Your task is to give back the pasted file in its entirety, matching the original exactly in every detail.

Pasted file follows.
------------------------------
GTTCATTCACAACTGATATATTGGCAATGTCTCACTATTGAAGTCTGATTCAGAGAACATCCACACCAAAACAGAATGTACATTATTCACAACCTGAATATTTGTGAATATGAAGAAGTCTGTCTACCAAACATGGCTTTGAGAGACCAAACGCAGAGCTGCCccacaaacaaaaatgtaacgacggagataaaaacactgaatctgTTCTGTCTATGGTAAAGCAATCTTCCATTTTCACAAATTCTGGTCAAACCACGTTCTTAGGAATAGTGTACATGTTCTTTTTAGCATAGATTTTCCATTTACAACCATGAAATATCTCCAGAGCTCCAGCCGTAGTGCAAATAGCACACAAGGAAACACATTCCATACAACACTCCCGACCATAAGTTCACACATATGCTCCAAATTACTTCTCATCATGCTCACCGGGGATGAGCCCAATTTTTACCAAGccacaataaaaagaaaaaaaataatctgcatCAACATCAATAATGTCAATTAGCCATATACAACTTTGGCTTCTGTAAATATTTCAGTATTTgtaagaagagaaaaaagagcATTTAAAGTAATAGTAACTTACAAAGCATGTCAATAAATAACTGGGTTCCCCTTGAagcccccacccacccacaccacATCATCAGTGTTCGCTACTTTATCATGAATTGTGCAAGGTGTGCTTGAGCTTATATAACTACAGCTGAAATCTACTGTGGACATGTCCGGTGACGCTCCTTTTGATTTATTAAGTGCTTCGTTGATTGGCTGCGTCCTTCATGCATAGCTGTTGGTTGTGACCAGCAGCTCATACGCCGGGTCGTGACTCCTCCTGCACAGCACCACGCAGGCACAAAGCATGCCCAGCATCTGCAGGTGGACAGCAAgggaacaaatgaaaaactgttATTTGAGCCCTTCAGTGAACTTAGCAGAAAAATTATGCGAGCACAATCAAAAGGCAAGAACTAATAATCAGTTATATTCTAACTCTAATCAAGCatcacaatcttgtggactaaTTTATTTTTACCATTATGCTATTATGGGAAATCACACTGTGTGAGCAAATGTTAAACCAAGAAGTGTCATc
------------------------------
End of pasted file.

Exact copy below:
GTTCATTCACAACTGATATATTGGCAATGTCTCACTATTGAAGTCTGATTCAGAGAACATCCACACCAAAACAGAATGTACATTATTCACAACCTGAATATTTGTGAATATGAAGAAGTCTGTCTACCAAACATGGCTTTGAGAGACCAAACGCAGAGCTGCCccacaaacaaaaatgtaacgacggagataaaaacactgaatctgTTCTGTCTATGGTAAAGCAATCTTCCATTTTCACAAATTCTGGTCAAACCACGTTCTTAGGAATAGTGTACATGTTCTTTTTAGCATAGATTTTCCATTTACAACCATGAAATATCTCCAGAGCTCCAGCCGTAGTGCAAATAGCACACAAGGAAACACATTCCATACAACACTCCCGACCATAAGTTCACACATATGCTCCAAATTACTTCTCATCATGCTCACCGGGGATGAGCCCAATTTTTACCAAGccacaataaaaagaaaaaaaataatctgcatCAACATCAATAATGTCAATTAGCCATATACAACTTTGGCTTCTGTAAATATTTCAGTATTTgtaagaagagaaaaaagagcATTTAAAGTAATAGTAACTTACAAAGCATGTCAATAAATAACTGGGTTCCCCTTGAagcccccacccacccacaccacATCATCAGTGTTCGCTACTTTATCATGAATTGTGCAAGGTGTGCTTGAGCTTATATAACTACAGCTGAAATCTACTGTGGACATGTCCGGTGACGCTCCTTTTGATTTATTAAGTGCTTCGTTGATTGGCTGCGTCCTTCATGCATAGCTGTTGGTTGTGACCAGCAGCTCATACGCCGGGTCGTGACTCCTCCTGCACAGCACCACGCAGGCACAAAGCATGCCCAGCATCTGCAGGTGGACAGCAAgggaacaaatgaaaaactgttATTTGAGCCCTTCAGTGAACTTAGCAGAAAAATTATGCGAGCACAATCAAAAGGCAAGAACTAATAATCAGTTATATTCTAACTCTAATCAAGCatcacaatcttgtggactaaTTTATTTTTACCATTATGCTATTATGGGAAATCACACTGTGTGAGCAAATGTTAAACCAAGAAGTGTCATc